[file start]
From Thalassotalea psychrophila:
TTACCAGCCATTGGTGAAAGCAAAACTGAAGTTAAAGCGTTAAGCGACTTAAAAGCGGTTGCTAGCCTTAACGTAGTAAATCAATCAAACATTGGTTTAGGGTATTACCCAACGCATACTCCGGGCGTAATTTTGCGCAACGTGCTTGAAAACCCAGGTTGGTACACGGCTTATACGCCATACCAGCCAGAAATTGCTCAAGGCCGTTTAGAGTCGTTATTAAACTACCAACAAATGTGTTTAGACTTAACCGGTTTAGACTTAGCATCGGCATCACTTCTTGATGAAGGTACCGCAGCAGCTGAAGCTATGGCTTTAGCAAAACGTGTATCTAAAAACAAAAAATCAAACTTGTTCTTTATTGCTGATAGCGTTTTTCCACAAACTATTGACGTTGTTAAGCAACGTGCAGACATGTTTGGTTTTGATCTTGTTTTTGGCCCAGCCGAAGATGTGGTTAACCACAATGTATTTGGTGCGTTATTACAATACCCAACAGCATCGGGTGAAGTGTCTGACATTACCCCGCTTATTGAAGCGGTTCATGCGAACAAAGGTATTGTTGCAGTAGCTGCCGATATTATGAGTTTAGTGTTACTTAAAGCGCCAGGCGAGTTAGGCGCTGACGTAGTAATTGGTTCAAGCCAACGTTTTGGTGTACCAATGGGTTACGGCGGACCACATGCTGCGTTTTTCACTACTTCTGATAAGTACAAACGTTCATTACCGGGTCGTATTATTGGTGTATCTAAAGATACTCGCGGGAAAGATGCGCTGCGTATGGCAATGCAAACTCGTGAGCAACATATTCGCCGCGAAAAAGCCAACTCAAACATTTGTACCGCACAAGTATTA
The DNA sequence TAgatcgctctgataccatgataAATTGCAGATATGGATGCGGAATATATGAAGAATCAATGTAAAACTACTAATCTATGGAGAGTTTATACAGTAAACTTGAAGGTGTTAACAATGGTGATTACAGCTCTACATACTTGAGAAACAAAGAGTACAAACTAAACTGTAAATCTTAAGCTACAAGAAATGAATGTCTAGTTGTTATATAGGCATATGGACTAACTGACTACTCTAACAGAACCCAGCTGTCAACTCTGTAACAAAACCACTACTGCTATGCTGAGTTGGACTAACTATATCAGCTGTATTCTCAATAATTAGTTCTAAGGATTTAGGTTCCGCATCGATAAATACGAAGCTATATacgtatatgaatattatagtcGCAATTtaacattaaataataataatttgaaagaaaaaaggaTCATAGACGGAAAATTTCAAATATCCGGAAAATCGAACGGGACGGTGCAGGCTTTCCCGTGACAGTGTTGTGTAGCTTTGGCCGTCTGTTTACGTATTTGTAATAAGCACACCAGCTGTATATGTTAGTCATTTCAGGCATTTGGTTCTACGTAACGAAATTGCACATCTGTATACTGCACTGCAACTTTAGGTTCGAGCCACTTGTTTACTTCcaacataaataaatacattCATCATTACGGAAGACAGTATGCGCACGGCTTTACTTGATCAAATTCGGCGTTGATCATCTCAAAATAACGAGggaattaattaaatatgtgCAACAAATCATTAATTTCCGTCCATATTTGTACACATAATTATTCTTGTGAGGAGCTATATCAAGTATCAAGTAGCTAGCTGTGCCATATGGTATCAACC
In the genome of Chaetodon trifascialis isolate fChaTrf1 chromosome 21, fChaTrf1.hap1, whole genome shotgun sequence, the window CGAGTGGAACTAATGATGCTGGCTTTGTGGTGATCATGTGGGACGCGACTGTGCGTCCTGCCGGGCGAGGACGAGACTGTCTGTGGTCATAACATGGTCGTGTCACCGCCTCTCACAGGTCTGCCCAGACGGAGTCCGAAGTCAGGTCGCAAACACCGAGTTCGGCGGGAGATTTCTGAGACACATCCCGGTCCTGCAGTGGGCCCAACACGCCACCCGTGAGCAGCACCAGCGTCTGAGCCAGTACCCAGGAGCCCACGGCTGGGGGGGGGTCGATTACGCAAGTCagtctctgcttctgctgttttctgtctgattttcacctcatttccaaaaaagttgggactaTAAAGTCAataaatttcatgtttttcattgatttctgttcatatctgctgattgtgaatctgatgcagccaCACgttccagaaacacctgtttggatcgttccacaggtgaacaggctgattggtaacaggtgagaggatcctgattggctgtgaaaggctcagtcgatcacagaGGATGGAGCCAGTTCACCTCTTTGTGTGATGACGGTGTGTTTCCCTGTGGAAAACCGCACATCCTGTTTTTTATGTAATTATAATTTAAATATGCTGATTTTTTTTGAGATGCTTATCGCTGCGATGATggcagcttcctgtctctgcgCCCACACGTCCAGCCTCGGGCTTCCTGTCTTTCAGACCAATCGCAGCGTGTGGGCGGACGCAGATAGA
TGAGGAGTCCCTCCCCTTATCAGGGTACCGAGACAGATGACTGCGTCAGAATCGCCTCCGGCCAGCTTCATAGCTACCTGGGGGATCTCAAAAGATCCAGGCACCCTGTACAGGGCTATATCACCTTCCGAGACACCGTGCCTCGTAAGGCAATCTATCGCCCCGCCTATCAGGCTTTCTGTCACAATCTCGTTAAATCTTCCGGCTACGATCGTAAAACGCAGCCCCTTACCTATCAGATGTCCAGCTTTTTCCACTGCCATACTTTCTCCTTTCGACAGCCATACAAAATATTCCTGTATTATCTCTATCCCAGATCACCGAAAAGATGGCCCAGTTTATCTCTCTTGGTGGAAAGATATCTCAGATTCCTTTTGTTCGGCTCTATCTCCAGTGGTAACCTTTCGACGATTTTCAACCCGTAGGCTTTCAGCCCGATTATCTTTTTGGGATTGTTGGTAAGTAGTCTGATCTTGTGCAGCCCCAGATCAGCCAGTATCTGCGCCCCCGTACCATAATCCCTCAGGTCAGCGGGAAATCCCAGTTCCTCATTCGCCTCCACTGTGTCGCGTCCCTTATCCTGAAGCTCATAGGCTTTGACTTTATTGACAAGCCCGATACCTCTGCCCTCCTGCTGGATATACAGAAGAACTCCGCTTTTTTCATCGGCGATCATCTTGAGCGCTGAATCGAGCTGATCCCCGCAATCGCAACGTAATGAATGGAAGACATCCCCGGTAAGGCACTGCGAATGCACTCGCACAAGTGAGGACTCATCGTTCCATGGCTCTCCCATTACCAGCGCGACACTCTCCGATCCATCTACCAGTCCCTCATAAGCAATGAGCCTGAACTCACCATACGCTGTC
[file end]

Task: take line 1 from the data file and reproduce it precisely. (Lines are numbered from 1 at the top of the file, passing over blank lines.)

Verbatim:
From Thalassotalea psychrophila: